The #GreatResignation is impacting more companies each day. With an increase in career transitions among skilled workers, companies are scrambling to reallocate funds and expand budgets for recruiting, salary increases, additional benefits, and to introduce creative positions that might attract high caliber employees.
In the startup world, the well-chronicled capitalization craze is driving growth – and a tremendous percentage of funding is going straight to talent recruitment and retention (as noted by the Boston Globe’s Scott Kirsner). David Frankel, partner at Founder Collective, puts it simply: “In growth sectors where there is tremendous demand for talent, you pay what that talent requires you to pay.”
As funding funnels into growth, companies look to expand operations or product development in new facilities. Laronde in Cambridge, MA, for example, recently secured $440 million in part to build and staff a new manufacturing site. That type of effort will require a physical presence just when travel restrictions are beginning to rear their heads once again. It will fall to HR and global mobility to source talent that can fulfill the mission – and to navigate geographic hurdles in moving high value employees to the locations they’re needed most.
Industry-Specific Developments: Life Sciences
In biotech and pharma, financial infusions are aimed at advances in innovation and scalability. One of the crucial steps is empowering global mobility teams with the ammunition they need to engage talent.
Examples abound. Three midsized biotech and pharma firms – Rakuten, Bota Bio, and Strata Oncology – recently announced new funding rounds that will support these types of initiatives. The majority of Rakuten Medical’s Series D round will be used to accelerate drug research, and Bota Bio’s Series B will be used to scale globally, build its lab-to-pilot platform, and introduce itself into the pipeline for consumer goods, food, nutritional, and pharmaceutical products. Manufacturing sites are also expanding at companies like Thermo Fisher Scientific, Biofidelity, and Pantheon Biologics, requiring additional talent to fill operational gaps. ImmunoGenesis’ recent appointment of six new executives is also indicative of expansion efforts in R&D, clinical, and business operations.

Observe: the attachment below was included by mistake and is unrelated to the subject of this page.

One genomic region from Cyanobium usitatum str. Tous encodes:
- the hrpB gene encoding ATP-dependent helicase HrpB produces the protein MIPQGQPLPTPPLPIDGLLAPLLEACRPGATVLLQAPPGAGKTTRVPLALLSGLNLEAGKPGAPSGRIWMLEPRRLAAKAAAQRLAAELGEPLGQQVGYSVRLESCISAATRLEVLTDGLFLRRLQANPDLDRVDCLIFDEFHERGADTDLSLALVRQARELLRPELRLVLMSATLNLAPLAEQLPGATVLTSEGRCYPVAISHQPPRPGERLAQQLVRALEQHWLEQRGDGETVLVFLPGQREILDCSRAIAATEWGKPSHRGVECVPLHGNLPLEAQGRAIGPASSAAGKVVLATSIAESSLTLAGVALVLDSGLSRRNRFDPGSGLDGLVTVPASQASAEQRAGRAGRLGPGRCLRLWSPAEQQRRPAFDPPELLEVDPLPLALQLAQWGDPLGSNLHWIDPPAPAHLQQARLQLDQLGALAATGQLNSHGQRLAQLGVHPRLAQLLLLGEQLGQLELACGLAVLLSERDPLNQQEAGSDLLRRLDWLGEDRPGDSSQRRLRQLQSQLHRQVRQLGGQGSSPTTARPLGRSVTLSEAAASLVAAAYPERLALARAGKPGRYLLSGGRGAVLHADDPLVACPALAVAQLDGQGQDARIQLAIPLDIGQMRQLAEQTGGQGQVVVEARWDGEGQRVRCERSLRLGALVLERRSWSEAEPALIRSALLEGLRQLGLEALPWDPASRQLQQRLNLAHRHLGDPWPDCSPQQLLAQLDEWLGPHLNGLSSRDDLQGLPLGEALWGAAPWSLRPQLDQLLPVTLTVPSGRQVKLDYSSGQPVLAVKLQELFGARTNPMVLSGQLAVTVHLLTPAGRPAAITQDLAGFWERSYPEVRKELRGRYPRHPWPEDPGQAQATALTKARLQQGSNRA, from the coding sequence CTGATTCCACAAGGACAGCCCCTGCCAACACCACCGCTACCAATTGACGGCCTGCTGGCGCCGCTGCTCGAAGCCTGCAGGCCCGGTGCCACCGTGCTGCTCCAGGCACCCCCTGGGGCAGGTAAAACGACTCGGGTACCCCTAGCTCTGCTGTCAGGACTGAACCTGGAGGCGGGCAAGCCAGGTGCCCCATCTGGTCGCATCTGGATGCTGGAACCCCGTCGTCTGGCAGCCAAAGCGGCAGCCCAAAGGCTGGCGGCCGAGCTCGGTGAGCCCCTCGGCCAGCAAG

With such aggressive growth, international recruiting and on-the-ground transition support is always essential. Effective planning is required to tap into new talent overseas. Recruiting firms and in-house resources are being ramped up, and global mobility is tackling the requirements of integrating new talent across borders. HR needs to consider language barriers, immigration issues – and, in new markets – the introduction of the company’s brand to recruiting targets.
As companies gain momentum with new rounds of funding and budget increases, HR will play a critical role in global expansion and hiring efforts. With a range of factors in play including visa approvals, timelines, and relocation obstacles, they’ll need a strategic process to attract and retain foreign-born talent.
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